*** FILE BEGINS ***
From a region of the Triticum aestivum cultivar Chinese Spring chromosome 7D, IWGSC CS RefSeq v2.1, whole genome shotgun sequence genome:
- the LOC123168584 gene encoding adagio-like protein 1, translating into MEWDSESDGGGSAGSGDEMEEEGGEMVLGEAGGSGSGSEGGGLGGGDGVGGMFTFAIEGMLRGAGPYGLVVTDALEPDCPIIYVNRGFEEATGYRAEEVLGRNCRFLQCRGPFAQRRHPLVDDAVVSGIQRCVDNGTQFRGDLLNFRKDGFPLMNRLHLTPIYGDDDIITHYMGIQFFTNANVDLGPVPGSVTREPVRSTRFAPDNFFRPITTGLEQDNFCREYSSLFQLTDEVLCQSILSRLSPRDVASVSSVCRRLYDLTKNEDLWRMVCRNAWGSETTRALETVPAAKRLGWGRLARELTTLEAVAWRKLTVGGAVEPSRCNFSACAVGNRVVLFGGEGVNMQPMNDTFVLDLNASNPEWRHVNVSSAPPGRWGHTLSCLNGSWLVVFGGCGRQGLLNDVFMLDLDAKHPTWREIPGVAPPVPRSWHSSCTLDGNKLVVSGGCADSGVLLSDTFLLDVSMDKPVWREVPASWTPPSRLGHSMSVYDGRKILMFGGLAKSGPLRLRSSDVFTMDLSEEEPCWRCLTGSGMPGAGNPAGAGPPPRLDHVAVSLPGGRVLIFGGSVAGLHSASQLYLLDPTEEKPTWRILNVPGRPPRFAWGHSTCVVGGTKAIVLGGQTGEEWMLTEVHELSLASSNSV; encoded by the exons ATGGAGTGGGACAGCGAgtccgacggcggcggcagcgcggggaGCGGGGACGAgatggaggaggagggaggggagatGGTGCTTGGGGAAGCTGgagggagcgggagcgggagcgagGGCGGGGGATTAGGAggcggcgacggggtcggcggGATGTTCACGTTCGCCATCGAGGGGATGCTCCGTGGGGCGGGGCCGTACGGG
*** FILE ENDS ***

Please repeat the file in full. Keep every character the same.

From a region of the Triticum aestivum cultivar Chinese Spring chromosome 7D, IWGSC CS RefSeq v2.1, whole genome shotgun sequence genome:
- the LOC123168584 gene encoding adagio-like protein 1, translating into MEWDSESDGGGSAGSGDEMEEEGGEMVLGEAGGSGSGSEGGGLGGGDGVGGMFTFAIEGMLRGAGPYGLVVTDALEPDCPIIYVNRGFEEATGYRAEEVLGRNCRFLQCRGPFAQRRHPLVDDAVVSGIQRCVDNGTQFRGDLLNFRKDGFPLMNRLHLTPIYGDDDIITHYMGIQFFTNANVDLGPVPGSVTREPVRSTRFAPDNFFRPITTGLEQDNFCREYSSLFQLTDEVLCQSILSRLSPRDVASVSSVCRRLYDLTKNEDLWRMVCRNAWGSETTRALETVPAAKRLGWGRLARELTTLEAVAWRKLTVGGAVEPSRCNFSACAVGNRVVLFGGEGVNMQPMNDTFVLDLNASNPEWRHVNVSSAPPGRWGHTLSCLNGSWLVVFGGCGRQGLLNDVFMLDLDAKHPTWREIPGVAPPVPRSWHSSCTLDGNKLVVSGGCADSGVLLSDTFLLDVSMDKPVWREVPASWTPPSRLGHSMSVYDGRKILMFGGLAKSGPLRLRSSDVFTMDLSEEEPCWRCLTGSGMPGAGNPAGAGPPPRLDHVAVSLPGGRVLIFGGSVAGLHSASQLYLLDPTEEKPTWRILNVPGRPPRFAWGHSTCVVGGTKAIVLGGQTGEEWMLTEVHELSLASSNSV; encoded by the exons ATGGAGTGGGACAGCGAgtccgacggcggcggcagcgcggggaGCGGGGACGAgatggaggaggagggaggggagatGGTGCTTGGGGAAGCTGgagggagcgggagcgggagcgagGGCGGGGGATTAGGAggcggcgacggggtcggcggGATGTTCACGTTCGCCATCGAGGGGATGCTCCGTGGGGCGGGGCCGTACGGG